Thomas Francis Meagher: The Making of an Irish American
John M. Hearne & Rory T. Cornish
This monograph is an important addition to nineteenth century trans-Atlantic community studies and Irish studies generally.
Romantic Young Irelander, republican revolutionary, father of the Irish tricolour and political exile, Thomas Francis Meagher became a citizen of the United States and a leading ethnic spokesman in his adopted republic. The first commanding general of the famed Irish Brigade during the American Civil War and post-war de-facto governor of Montana Territory until his mysterious death in 1867, Meagher’s career remains as controversial today as it was during his own lifetime. One of the finest republican orators of his day, Meagher has recently been honoured by a new heroic statue in the city of his birth, Waterford, Ireland. In this new academic study scholars from three continents fully chronicle the various aspects of Meagher’s often colourful and mercurial career. In tracing his ancestral origins from the sixteenth century Irish midlands to his present day descendants in California, this original study vividly portrays the Irish, Australian and American influences on Meagher’s career, a career marked by frustrated hope and unfilled ambition. If something of a glorious failure, Meagher helped shape the destiny of his adopted republic and changed forever the perception on the Irish in the New World.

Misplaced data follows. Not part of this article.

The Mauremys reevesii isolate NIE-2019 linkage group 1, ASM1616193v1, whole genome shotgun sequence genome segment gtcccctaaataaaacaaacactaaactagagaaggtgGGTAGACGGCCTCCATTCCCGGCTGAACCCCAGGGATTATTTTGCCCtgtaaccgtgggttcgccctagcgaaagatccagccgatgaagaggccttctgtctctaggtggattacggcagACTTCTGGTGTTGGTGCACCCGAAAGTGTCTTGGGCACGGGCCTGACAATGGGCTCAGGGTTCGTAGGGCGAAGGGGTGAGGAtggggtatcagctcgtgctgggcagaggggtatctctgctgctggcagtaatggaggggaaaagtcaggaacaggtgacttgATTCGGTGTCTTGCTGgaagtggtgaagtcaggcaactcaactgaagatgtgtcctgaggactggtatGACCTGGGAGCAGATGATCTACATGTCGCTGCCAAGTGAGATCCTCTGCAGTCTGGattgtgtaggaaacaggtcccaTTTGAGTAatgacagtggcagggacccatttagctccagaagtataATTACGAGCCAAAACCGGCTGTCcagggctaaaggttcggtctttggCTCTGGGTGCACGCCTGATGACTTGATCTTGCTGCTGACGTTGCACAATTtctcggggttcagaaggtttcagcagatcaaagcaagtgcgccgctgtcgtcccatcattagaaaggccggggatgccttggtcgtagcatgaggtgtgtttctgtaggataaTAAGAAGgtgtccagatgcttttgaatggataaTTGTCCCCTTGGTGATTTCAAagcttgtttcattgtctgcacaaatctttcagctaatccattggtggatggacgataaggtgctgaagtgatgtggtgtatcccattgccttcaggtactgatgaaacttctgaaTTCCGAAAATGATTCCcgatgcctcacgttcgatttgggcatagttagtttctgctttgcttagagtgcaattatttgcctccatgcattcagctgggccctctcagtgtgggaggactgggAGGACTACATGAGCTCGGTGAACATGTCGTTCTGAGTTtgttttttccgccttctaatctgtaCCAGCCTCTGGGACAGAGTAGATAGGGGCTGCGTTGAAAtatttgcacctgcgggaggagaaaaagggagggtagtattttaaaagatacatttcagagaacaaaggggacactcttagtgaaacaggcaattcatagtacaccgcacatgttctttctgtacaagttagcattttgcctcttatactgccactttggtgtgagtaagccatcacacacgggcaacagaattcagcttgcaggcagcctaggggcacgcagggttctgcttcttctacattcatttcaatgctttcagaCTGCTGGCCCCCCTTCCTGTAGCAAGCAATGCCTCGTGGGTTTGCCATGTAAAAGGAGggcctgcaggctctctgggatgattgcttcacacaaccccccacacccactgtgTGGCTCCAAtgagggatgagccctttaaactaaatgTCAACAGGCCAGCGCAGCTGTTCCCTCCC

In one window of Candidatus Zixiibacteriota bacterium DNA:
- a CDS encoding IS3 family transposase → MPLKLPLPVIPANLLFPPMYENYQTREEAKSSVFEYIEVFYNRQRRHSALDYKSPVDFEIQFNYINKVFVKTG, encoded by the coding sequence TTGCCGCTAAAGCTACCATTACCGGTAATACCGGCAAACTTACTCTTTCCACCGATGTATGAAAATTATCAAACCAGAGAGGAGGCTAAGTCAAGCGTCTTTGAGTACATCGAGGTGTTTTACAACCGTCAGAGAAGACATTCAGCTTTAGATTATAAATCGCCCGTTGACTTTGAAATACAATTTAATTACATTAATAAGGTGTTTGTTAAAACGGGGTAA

From the Series: The Irish Abroad
This series aims to publish short biographies of Irish men and women who made their mark outside their native country. Accounts of those who settled permanently overseas will be published along with the life stories of temporary residents and involuntary emigrants.
About the Editors
John M. Hearne, constitutional lawyer and diplomat was born in Waterford in 1893. He received his early education at Waterpark College, Waterford, and later at University College, Dublin. After his University days he attended St. Patrick’s College, Maynooth, with the intention of becoming a priest but, realising that he did not have a vocation to the priesthood, he left there to enter King’s Inns to become a lawyer. He became an authority on constitutional law and he was appointed the legal advisor to the Irish delegation at the Imperial Conferences in 1926, 1929 and 1930.
Rory T. Cornish is a retired Professor of History at Emeritus, Winthrop University, South Carolina. uthor/editor of three books, he was a contributor to many joint publications, including the Oxford Dictionary of National Biography (2002). His main area of research has been in British politics in the era of the American Revolution though since 2000 he has become Increasingly interested in the Irish participation during the American Civil War.